105  * {{{cd compiler; make stage=2}}}: re-make the stage-2 compiler only 
    106 If you do things this way, it's your responsibility to say `make boot` when necessary 
    107 to rebuild dependencies. 
    108  
    109  
    110 == Actually building the bits == 
    111  
    112 To just build everything, from the top level: 
     16it might take a while, depending on what you changed.  If you want to rebuild just part of the tree, for example the RTS, go into the appropriate subdirectory and say `make` there: 
    11317 
    11418{{{ 
    115   $ sh boot 
    116   $ ./configure 
    117   $ make 
     19$ cd rts 
     20$ make 
    11821}}} 
    11922 
    120 (See here for [wiki:Building/FAQ what can go wrong].) 
    121  
    122 If you just want to build stage 1, then instead you can say 
     23this should rebuild just the RTS.  If you want to just build the stage 2 compiler, then 
    12324 
    12425{{{ 
    125   $ make stage1 
     26$ cd ghc 
     27$ make stage2 
    12628}}} 
    12729 
    128 but note that the stage 1 compiler doesn't support GHCi or Template Haskell, those are compiled into stage 2 only (see  
    129 [wiki:Building/Using#BootstrappingGHC BootstrappingGHC]). 
    130  
    131 To install the compiler you built, you can say 
    132  
    133 {{{ 
    134   $ make install 
    135 }}} 
    136  
    137 However, you don't need to install GHC to use it.  Running `ghc/stage1-inplace/ghc` from the build tree 
    138 will invoke the stage1 compiler, and `ghc/stage2-inplace/ghc` will invoke the stage2 compiler. 
    139  
    140 == Building individual parts of the tree == 
    141  
    142 The first thing to understand is that in general each part of the source 
    143 tree may be built in two passes.  First `make boot` does any configuring 
    144 necessary, and then `make` will actually build everything. 
    145  
    146 If you say `make` from the very top-level, the build system will 
    147 arrange to do the appropriate `make boot` steps for you.  If you just 
    148 want to build in a subdirectory (eg. `compiler`), you have to do 
    149 `make boot` yourself. You don't need to `make boot` after every single 
    150 change, but you might need to do it after changing modules imports,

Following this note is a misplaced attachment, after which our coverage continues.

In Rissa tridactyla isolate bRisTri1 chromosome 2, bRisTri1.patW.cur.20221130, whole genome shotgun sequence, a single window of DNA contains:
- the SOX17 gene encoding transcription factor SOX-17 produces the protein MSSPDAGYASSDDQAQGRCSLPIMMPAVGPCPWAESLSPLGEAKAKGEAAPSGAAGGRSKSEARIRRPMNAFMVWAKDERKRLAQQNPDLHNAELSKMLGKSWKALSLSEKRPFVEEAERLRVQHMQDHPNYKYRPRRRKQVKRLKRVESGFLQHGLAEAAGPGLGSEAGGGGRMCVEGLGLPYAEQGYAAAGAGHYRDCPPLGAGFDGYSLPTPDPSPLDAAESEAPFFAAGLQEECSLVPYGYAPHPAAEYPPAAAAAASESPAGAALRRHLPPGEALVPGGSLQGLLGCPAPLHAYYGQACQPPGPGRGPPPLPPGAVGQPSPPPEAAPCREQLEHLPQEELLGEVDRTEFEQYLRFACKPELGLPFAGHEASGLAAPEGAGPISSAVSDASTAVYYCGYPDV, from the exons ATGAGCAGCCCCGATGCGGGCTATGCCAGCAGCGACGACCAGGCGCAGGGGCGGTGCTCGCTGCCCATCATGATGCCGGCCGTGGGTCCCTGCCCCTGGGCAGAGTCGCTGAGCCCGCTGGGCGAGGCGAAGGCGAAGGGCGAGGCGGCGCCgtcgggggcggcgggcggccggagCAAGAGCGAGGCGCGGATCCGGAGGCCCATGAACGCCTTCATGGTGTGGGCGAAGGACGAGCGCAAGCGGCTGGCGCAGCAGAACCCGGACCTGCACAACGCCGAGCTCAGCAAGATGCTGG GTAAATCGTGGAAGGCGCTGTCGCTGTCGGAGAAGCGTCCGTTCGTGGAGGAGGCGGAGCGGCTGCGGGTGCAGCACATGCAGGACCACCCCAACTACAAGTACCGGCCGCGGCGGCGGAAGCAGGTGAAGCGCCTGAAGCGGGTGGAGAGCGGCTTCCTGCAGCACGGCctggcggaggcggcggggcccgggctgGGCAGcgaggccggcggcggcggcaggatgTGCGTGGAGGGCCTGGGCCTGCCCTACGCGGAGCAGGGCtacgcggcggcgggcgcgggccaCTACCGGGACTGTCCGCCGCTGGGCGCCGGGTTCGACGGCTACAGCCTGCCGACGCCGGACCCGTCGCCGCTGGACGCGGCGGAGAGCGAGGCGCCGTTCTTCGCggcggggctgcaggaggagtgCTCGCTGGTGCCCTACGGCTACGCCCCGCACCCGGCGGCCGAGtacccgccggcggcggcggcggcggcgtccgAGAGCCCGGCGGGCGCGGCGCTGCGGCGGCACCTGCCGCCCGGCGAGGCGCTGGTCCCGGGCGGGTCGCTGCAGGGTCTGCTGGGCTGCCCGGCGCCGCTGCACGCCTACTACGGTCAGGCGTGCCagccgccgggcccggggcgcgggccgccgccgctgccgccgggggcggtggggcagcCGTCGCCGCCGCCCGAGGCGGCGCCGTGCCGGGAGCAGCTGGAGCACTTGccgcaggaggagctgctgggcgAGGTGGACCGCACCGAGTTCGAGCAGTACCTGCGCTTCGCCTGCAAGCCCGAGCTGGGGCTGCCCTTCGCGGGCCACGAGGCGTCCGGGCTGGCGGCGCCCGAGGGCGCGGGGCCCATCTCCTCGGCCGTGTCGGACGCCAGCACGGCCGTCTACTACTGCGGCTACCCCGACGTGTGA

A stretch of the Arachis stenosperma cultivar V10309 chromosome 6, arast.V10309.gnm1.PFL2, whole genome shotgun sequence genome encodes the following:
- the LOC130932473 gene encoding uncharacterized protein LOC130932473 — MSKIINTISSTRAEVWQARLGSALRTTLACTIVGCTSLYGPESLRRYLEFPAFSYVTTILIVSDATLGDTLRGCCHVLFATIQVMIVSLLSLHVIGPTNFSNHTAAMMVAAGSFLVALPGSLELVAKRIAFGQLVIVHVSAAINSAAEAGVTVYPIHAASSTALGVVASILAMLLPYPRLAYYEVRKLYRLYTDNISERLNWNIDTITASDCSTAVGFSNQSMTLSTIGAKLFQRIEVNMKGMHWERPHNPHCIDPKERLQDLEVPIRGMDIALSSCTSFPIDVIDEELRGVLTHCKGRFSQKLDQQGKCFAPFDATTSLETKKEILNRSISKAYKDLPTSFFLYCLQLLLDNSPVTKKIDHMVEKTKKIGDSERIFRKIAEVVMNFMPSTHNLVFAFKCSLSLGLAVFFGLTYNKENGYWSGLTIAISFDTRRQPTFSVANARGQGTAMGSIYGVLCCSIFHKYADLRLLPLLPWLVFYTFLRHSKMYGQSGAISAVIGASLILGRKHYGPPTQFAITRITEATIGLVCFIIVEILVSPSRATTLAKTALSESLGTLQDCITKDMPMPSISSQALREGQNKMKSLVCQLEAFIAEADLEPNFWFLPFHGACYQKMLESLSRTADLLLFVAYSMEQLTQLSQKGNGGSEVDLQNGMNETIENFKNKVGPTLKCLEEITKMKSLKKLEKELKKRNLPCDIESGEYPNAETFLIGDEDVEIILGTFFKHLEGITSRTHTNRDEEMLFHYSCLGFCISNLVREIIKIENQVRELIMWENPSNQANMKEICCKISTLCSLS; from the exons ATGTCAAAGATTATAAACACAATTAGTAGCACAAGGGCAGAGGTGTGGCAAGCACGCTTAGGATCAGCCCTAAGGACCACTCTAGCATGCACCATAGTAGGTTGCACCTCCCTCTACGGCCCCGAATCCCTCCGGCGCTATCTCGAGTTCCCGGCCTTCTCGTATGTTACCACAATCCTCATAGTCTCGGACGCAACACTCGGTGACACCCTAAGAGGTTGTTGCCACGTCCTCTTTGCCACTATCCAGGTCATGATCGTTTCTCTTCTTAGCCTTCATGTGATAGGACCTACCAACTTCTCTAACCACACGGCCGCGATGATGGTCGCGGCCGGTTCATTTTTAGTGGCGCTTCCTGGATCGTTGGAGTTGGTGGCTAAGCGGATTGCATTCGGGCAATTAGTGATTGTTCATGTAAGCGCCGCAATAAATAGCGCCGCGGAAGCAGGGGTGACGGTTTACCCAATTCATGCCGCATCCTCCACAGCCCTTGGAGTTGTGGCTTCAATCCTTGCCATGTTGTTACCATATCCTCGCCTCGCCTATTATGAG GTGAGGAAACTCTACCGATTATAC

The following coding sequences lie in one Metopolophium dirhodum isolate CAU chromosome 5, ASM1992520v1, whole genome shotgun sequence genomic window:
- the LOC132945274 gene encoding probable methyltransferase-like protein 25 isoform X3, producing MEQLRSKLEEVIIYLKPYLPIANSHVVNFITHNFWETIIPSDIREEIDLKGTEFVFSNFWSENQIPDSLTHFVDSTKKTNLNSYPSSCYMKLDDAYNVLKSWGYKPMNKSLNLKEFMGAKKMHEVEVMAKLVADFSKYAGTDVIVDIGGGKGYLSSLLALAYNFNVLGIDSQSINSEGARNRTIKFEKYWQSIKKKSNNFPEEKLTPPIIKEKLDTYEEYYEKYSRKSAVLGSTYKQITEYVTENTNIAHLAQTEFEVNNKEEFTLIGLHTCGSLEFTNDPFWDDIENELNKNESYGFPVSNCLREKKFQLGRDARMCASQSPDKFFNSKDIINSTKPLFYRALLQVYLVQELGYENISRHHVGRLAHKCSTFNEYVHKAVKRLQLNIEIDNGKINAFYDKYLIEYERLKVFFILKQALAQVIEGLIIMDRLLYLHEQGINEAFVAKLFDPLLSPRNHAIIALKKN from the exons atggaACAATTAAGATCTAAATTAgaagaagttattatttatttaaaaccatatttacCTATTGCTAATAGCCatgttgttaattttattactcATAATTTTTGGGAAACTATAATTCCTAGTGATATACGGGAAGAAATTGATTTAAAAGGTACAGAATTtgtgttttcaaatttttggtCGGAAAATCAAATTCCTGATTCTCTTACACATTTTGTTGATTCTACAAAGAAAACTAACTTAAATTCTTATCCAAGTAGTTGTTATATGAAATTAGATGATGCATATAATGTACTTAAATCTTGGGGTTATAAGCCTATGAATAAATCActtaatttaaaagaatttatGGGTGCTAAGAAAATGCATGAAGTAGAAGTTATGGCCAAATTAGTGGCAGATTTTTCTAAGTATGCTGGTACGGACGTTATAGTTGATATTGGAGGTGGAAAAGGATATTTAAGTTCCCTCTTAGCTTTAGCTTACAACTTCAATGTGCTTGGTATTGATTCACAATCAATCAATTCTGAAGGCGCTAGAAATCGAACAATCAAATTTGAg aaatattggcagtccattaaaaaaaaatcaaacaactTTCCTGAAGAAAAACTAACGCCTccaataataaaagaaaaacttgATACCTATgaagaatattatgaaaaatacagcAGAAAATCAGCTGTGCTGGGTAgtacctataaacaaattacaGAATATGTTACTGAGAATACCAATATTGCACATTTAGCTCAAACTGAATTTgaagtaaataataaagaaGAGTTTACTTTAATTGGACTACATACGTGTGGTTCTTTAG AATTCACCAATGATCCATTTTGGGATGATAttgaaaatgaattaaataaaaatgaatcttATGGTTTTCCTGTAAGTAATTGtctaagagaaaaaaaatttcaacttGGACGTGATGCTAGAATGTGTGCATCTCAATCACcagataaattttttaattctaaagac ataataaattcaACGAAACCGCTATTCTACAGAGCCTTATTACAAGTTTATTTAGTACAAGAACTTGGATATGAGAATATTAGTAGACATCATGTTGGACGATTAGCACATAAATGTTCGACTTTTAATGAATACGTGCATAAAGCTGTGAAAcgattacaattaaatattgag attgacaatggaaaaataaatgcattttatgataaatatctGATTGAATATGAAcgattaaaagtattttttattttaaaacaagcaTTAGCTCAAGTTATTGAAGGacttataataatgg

151 for example, so that the module dependency graph can be recalculated. 
    152  
    153 == Refining the setup == 
    154  
    155 If you will be hacking mostly on libraries, then you probably want to 
    156 build stage1 with optimisation, because you're only building it once 
    157 but using it many times. 
    158  
    159 {{{ 
    160   GhcStage1HcOpts = -O 
    161 }}} 
    162  
    163 If you are working on GHCi or Template Haskell, then you will be 
    164 building and modifying the stage 2 compiler.  Hence, you want to build 
    165 stage 1 with, and stage 2 without, optimisation. 
    166  
    167 {{{ 
    168   GhcStage1HcOpts = -O 
    169   GhcStage2HcOpts = -O0 -DDEBUG 
    170 }}} 
    171  
    172 Take a look through {{{mk/config.mk}}} for more settings you might want to 
    173 override in build.mk.  Remember: don't modify {{{config.mk}}} directly (it 
    174 gets overwritten when you run {{{./configure}}}). 
    175  
    176 == The fastest GHC build == 
    177  
    178 The settings that give you the fastest complete GHC build are these: 
    179  
    180 {{{ 
    181   SRC_HC_OPTS     = -H64m -O0 -fasm 
    182   GhcStage1HcOpts = -O -fasm 
    183   GhcStage2HcOpts = -O0 -fasm 
    184   GhcLibHcOpts    = -O0 -fasm 
    185   GhcLibWays      = 
    186   SplitObjs       = NO 
    187 }}} 
    188  
    189 However, note that the libraries are built without optimisation, so this build isn't very useful.  The stage 2 compiler will be very slow. 
    190  
    191 On a 4-core x86 machine using `make -j10`, this build was timed at less than 8 minutes. 
     30For more, see [wiki:Building/Using#DevelopinginaGHCbuildtree Developing in a GHC build tree]. 
    19231 
    19332== Parallel builds == 
     
    19534The GHC build system works with make's `-j` flag, which spawns multiple compile processes in parallel.  Even on a single processor machine it's usually worthwhile using at least `make -j2`, because the I/O will be overlapped with compute-intensive compilation.  On a multicore machine, higher `-j` values will speed up the build even more. 
    19635 
    197 == Full optimisation == 
     36== Controlling your build == 
    19837 
    199 To turn up everything to the max, for running performance tests for 
    200 example, try these: 
     38The build is controlled in two ways: 
     39 
     40 * Flags given to `./configure`.  See [wiki:Building/Using#Runtheconfigurescript Run the configure script]. 
     41 
     42 * The file `mk/build.mk`.  This is a file you create yourself, containing various build settings.  There's a sample file in `mk/build.mk.sample` that you can copy to `mk/build.mk` and use as a starting point.  For more information on what you can do with `build.mk`, see [wiki:Building/Using#Buildconfiguration Build configuration].  In particular, you might want to [wiki:Building/Using#HowtomakeGHCbuildquickly make GHC build quickly]. 
     43 
     44== Running GHC from the build tree == 
     45 
     46You don't need to install GHC to use it.  After the build has completed, you can run GHC like this: 
    20147 
    20248{{{ 
    203   SRC_HC_OPTS  = -H64m -O2  
    204   GhcLibHcOpts = 
    205   SplitObjs    = YES 
     49$ ./inplace/bin/ghc-stage2 
    20650}}} 
    20751 
    208 You can even add some more aggresive options, such as 
    209 {{{-fliberate-case-threshold50}}}, {{{-funfolding-use-threshold50}}}. 
     52and to start GHCi, just add the `--interactive` flag.  You can also see what packages have been built: 
    21053 
    211 Here is a [wiki:Commentary/SourceTree roadmap to the source tree]. 
     54{{{ 
     55$ ./inplace/bin/ghc-pkg list 
     56}}} 
     57 
     58== Old stuff == 
     59 
     60[http://video.google.com/videoplay?docid=7166458546326012899  Video: Getting and Building], layout of the source tree, how to set up build.mk (23'43")